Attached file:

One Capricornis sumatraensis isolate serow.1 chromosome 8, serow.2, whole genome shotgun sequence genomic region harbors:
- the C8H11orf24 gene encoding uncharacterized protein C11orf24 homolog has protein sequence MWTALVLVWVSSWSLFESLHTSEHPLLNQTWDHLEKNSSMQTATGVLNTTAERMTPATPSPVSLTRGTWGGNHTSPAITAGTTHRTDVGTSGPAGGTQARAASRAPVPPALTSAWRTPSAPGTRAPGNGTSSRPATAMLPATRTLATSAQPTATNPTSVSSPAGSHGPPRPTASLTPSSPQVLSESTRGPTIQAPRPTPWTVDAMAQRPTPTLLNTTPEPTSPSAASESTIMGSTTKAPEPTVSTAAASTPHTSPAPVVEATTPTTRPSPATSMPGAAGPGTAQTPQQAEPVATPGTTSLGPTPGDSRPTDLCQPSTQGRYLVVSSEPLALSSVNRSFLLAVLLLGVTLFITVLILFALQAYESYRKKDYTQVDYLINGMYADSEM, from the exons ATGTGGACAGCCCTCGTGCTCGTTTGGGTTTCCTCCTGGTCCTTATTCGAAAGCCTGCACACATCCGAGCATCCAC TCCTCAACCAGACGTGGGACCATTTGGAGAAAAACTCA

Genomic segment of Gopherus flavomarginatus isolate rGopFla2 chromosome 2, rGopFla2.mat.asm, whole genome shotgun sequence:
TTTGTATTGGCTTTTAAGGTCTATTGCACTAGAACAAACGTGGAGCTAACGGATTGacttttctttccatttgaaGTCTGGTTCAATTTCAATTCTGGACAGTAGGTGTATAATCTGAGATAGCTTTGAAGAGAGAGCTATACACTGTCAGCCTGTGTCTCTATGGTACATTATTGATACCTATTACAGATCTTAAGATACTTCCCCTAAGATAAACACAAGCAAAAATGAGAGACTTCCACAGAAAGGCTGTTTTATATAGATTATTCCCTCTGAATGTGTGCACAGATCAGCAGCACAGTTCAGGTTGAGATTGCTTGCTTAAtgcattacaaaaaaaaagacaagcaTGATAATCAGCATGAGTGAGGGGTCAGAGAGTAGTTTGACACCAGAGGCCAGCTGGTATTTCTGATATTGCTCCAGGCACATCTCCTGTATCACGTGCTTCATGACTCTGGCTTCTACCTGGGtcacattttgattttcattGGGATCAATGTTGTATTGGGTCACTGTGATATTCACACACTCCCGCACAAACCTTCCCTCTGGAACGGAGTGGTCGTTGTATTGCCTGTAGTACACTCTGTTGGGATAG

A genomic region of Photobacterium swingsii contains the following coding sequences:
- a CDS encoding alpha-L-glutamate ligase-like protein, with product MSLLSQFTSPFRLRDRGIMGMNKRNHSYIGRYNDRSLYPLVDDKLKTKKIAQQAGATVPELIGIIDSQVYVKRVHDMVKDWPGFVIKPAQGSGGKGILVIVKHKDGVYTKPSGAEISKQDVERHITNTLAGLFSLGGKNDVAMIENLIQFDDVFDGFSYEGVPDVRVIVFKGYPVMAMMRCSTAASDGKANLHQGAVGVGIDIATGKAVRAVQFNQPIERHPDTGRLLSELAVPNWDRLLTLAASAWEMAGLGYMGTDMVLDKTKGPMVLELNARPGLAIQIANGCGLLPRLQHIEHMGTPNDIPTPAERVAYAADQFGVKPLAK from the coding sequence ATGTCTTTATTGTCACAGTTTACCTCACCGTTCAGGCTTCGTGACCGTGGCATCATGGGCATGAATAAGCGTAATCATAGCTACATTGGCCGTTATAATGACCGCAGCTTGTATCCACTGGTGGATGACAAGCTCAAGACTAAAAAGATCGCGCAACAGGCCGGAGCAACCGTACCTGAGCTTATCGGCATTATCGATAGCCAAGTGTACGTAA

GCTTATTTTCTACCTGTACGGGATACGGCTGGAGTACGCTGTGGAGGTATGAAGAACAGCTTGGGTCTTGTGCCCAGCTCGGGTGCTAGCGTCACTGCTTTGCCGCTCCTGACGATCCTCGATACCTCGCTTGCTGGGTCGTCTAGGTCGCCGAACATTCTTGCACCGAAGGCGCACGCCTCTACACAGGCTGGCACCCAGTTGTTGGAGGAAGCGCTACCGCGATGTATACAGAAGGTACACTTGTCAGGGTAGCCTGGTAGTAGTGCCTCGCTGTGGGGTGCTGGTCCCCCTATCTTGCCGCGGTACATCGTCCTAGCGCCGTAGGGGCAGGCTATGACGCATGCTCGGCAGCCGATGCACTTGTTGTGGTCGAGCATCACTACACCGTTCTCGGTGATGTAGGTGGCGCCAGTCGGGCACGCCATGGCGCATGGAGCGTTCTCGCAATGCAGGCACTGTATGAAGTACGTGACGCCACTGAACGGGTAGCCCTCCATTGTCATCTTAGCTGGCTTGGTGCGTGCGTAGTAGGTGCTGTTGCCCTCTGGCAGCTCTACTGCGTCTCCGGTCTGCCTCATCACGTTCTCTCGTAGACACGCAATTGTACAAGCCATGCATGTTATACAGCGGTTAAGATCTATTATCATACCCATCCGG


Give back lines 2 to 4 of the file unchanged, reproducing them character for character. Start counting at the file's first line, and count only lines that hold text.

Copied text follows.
- the C8H11orf24 gene encoding uncharacterized protein C11orf24 homolog has protein sequence MWTALVLVWVSSWSLFESLHTSEHPLLNQTWDHLEKNSSMQTATGVLNTTAERMTPATPSPVSLTRGTWGGNHTSPAITAGTTHRTDVGTSGPAGGTQARAASRAPVPPALTSAWRTPSAPGTRAPGNGTSSRPATAMLPATRTLATSAQPTATNPTSVSSPAGSHGPPRPTASLTPSSPQVLSESTRGPTIQAPRPTPWTVDAMAQRPTPTLLNTTPEPTSPSAASESTIMGSTTKAPEPTVSTAAASTPHTSPAPVVEATTPTTRPSPATSMPGAAGPGTAQTPQQAEPVATPGTTSLGPTPGDSRPTDLCQPSTQGRYLVVSSEPLALSSVNRSFLLAVLLLGVTLFITVLILFALQAYESYRKKDYTQVDYLINGMYADSEM, from the exons ATGTGGACAGCCCTCGTGCTCGTTTGGGTTTCCTCCTGGTCCTTATTCGAAAGCCTGCACACATCCGAGCATCCAC TCCTCAACCAGACGTGGGACCATTTGGAGAAAAACTCA

Genomic segment of Gopherus flavomarginatus isolate rGopFla2 chromosome 2, rGopFla2.mat.asm, whole genome shotgun sequence:
TTTGTATTGGCTTTTAAGGTCTATTGCACTAGAACAAACGTGGAGCTAACGGATTGacttttctttccatttgaaGTCTGGTTCAATTTCAATTCTGGACAGTAGGTGTATAATCTGAGATAGCTTTGAAGAGAGAGCTATACACTGTCAGCCTGTGTCTCTATGGTACATTATTGATACCTATTACAGATCTTAAGATACTTCCCCTAAGATAAACACAAGCAAAAATGAGAGACTTCCACAGAAAGGCTGTTTTATATAGATTATTCCCTCTGAATGTGTGCACAGATCAGCAGCACAGTTCAGGTTGAGATTGCTTGCTTAAtgcattacaaaaaaaaagacaagcaTGATAATCAGCATGAGTGAGGGGTCAGAGAGTAGTTTGACACCAGAGGCCAGCTGGTATTTCTGATATTGCTCCAGGCACATCTCCTGTATCACGTGCTTCATGACTCTGGCTTCTACCTGGGtcacattttgattttcattGGGATCAATGTTGTATTGGGTCACTGTGATATTCACACACTCCCGCACAAACCTTCCCTCTGGAACGGAGTGGTCGTTGTATTGCCTGTAGTACACTCTGTTGGGATAG